Maiduguri, Nigeria, the capital of Borno State, faced at least five suicide bombings in four areas on Saturday, which left over 50 people dead and 139 injured. Authorities reported at least one suicide bomber was a female. The country rescheduled its February 14 presidential election to March due to violence.
A woman strapped with explosives blew herself up at the busy Baga fish market. She was in a rickshaw, which is a two or three wheel passenger cart. The blast even killed children.
“A female suicide bomber exploded as soon as she stepped out of a motorised rickshaw,” stated Abubakar Gamandi, head of the fisherman’s union. “Eighteen people were killed.”
“I saw many dead bodies lying on the ground, many dead and several others badly injured,” cried market trader, Idi Idrisa.
Bombers exploded themselves at a post office shopping area as well. The death count was not confirmed, but witness Baban Musa “reported many casualties.” Another explosion took place at the Monday Market, only an hour later. That attack killed fifteen people. A trader told the BBC two female bombers held the explosives, “One had a bomb strapped to her body that detonated as she was being scanned at the gate leading into the market,” he said. “Another woman exploded the bomb she was carrying in a bag a few feet away,” he added.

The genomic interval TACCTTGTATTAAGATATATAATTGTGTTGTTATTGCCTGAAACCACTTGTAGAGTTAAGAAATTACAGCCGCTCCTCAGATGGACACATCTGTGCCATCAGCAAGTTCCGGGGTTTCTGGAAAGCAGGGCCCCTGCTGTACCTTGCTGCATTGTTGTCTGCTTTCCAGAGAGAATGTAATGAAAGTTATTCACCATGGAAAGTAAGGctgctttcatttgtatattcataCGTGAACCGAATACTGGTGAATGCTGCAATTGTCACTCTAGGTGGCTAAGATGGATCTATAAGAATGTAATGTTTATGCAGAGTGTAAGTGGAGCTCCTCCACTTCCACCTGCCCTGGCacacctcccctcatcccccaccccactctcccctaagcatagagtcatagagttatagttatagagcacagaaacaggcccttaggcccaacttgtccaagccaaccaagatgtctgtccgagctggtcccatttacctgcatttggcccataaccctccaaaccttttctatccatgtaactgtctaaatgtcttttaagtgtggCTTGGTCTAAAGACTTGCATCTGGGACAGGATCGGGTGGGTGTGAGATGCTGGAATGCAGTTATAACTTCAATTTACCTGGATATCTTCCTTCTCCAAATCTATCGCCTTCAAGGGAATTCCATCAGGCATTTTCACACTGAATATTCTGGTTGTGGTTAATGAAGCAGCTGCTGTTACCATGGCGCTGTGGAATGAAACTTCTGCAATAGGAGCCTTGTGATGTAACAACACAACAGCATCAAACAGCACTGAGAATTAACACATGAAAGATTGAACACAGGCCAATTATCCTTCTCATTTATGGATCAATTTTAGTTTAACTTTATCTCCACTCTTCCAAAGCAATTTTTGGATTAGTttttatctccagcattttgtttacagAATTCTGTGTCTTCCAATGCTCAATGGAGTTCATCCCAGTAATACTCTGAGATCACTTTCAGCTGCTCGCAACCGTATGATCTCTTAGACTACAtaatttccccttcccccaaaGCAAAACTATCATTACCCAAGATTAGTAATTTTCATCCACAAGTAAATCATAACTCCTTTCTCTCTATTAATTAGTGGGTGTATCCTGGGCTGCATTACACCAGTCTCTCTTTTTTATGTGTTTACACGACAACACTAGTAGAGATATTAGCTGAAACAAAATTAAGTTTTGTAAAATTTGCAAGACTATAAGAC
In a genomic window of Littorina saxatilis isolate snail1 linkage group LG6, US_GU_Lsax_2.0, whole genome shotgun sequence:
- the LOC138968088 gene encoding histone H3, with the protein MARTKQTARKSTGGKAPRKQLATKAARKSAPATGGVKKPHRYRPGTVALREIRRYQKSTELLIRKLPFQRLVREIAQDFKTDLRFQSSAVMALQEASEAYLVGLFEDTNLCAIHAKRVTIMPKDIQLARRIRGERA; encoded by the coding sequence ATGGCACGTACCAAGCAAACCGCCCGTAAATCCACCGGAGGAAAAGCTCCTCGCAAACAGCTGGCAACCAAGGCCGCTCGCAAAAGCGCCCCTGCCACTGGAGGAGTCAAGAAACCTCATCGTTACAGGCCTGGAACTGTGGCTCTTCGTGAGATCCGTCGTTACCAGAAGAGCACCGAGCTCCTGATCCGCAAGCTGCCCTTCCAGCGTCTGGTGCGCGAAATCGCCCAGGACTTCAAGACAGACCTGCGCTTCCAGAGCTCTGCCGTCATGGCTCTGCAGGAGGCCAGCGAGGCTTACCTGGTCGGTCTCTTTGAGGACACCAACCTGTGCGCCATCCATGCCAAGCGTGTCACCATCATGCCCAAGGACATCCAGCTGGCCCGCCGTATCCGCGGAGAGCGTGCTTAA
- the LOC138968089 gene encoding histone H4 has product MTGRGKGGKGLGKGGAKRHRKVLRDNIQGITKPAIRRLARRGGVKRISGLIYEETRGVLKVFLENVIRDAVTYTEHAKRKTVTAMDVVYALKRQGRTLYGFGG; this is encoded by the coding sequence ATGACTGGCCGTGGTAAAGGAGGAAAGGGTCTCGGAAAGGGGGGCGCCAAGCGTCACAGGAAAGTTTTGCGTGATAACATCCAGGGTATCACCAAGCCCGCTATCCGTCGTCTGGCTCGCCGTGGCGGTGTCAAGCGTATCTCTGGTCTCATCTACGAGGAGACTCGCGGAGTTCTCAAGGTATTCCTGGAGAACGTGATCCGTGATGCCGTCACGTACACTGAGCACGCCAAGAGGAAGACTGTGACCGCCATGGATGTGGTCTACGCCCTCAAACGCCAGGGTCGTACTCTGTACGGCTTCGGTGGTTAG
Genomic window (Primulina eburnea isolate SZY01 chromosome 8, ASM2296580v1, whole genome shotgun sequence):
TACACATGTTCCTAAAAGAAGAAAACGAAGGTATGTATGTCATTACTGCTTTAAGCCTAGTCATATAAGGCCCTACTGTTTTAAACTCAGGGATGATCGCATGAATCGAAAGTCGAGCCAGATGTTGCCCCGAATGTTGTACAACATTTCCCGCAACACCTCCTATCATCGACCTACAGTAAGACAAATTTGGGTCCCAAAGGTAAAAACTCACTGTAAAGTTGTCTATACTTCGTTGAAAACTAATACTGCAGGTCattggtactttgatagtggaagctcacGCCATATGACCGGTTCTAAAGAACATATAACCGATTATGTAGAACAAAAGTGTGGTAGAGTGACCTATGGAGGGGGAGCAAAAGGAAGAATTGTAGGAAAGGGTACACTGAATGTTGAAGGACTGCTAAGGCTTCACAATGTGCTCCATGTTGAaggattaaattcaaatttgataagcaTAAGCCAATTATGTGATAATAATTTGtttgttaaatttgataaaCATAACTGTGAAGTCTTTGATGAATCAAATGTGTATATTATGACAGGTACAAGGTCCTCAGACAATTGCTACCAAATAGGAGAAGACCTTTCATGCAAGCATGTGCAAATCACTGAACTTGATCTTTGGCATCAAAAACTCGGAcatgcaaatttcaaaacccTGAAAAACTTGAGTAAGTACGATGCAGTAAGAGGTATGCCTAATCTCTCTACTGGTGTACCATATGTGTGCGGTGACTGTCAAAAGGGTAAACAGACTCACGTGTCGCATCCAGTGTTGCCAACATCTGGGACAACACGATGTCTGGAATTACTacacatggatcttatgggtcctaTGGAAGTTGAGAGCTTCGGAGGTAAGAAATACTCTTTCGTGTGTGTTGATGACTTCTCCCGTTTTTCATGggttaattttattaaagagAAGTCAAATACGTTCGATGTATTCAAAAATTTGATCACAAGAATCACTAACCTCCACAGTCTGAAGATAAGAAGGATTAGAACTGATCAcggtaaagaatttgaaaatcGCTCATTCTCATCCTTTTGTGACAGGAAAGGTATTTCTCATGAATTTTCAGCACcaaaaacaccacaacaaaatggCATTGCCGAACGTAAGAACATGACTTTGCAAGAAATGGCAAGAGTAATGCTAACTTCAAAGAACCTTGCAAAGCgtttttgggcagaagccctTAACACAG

The fourth explosion occurred at the Borno Express terminal. Witnesses reported at least twelve bodies at the scene. There was no confirmation if the people were dead, passed out, or injured.
Authorities blamed Boko Haram for the attacks .The group did not take responsibility for the attacks, but authorities said the attacks are similar to past bombings by the group.
“The terrorists are angry with the way they were sacked from towns and villages and are now venting their anger,” said Kaka Shehu, Borno State’s Justice Commissioner.
Nigeria postponed the presidential elections over concerns of potential attacks by Boko Haram. Officials decided on the postponement “after security officials pleaded more time to make voting safe in parts of the country seized by Boko Haram.” Critics claim the delay is motivated by politics, while others insist, “The delay would do little to weaken Boko Haram.”